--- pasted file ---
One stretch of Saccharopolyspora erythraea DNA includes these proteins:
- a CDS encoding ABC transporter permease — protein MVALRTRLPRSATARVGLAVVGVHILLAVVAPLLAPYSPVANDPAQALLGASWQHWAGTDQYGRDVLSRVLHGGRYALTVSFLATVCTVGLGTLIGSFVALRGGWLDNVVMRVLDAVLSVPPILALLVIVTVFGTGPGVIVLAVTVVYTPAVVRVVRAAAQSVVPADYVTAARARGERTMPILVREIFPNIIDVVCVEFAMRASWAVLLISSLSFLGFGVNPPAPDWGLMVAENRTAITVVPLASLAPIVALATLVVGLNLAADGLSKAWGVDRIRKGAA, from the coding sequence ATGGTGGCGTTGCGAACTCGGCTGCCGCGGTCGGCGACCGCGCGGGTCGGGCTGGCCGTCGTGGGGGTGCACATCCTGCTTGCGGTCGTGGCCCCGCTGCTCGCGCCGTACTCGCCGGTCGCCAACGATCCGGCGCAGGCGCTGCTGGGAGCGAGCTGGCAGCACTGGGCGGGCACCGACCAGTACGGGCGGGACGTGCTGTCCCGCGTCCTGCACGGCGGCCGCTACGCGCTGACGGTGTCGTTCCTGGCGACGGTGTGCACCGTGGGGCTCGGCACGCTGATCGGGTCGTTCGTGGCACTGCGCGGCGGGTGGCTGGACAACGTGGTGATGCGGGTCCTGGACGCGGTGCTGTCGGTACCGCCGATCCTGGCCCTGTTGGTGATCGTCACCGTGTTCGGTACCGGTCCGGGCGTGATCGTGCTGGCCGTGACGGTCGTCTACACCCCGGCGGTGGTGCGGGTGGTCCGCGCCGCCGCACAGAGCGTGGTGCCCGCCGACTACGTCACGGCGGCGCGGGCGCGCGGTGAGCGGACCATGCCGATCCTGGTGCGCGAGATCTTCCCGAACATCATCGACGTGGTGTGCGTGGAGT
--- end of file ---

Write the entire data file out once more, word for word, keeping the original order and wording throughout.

One stretch of Saccharopolyspora erythraea DNA includes these proteins:
- a CDS encoding ABC transporter permease — protein MVALRTRLPRSATARVGLAVVGVHILLAVVAPLLAPYSPVANDPAQALLGASWQHWAGTDQYGRDVLSRVLHGGRYALTVSFLATVCTVGLGTLIGSFVALRGGWLDNVVMRVLDAVLSVPPILALLVIVTVFGTGPGVIVLAVTVVYTPAVVRVVRAAAQSVVPADYVTAARARGERTMPILVREIFPNIIDVVCVEFAMRASWAVLLISSLSFLGFGVNPPAPDWGLMVAENRTAITVVPLASLAPIVALATLVVGLNLAADGLSKAWGVDRIRKGAA, from the coding sequence ATGGTGGCGTTGCGAACTCGGCTGCCGCGGTCGGCGACCGCGCGGGTCGGGCTGGCCGTCGTGGGGGTGCACATCCTGCTTGCGGTCGTGGCCCCGCTGCTCGCGCCGTACTCGCCGGTCGCCAACGATCCGGCGCAGGCGCTGCTGGGAGCGAGCTGGCAGCACTGGGCGGGCACCGACCAGTACGGGCGGGACGTGCTGTCCCGCGTCCTGCACGGCGGCCGCTACGCGCTGACGGTGTCGTTCCTGGCGACGGTGTGCACCGTGGGGCTCGGCACGCTGATCGGGTCGTTCGTGGCACTGCGCGGCGGGTGGCTGGACAACGTGGTGATGCGGGTCCTGGACGCGGTGCTGTCGGTACCGCCGATCCTGGCCCTGTTGGTGATCGTCACCGTGTTCGGTACCGGTCCGGGCGTGATCGTGCTGGCCGTGACGGTCGTCTACACCCCGGCGGTGGTGCGGGTGGTCCGCGCCGCCGCACAGAGCGTGGTGCCCGCCGACTACGTCACGGCGGCGCGGGCGCGCGGTGAGCGGACCATGCCGATCCTGGTGCGCGAGATCTTCCCGAACATCATCGACGTGGTGTGCGTGGAGT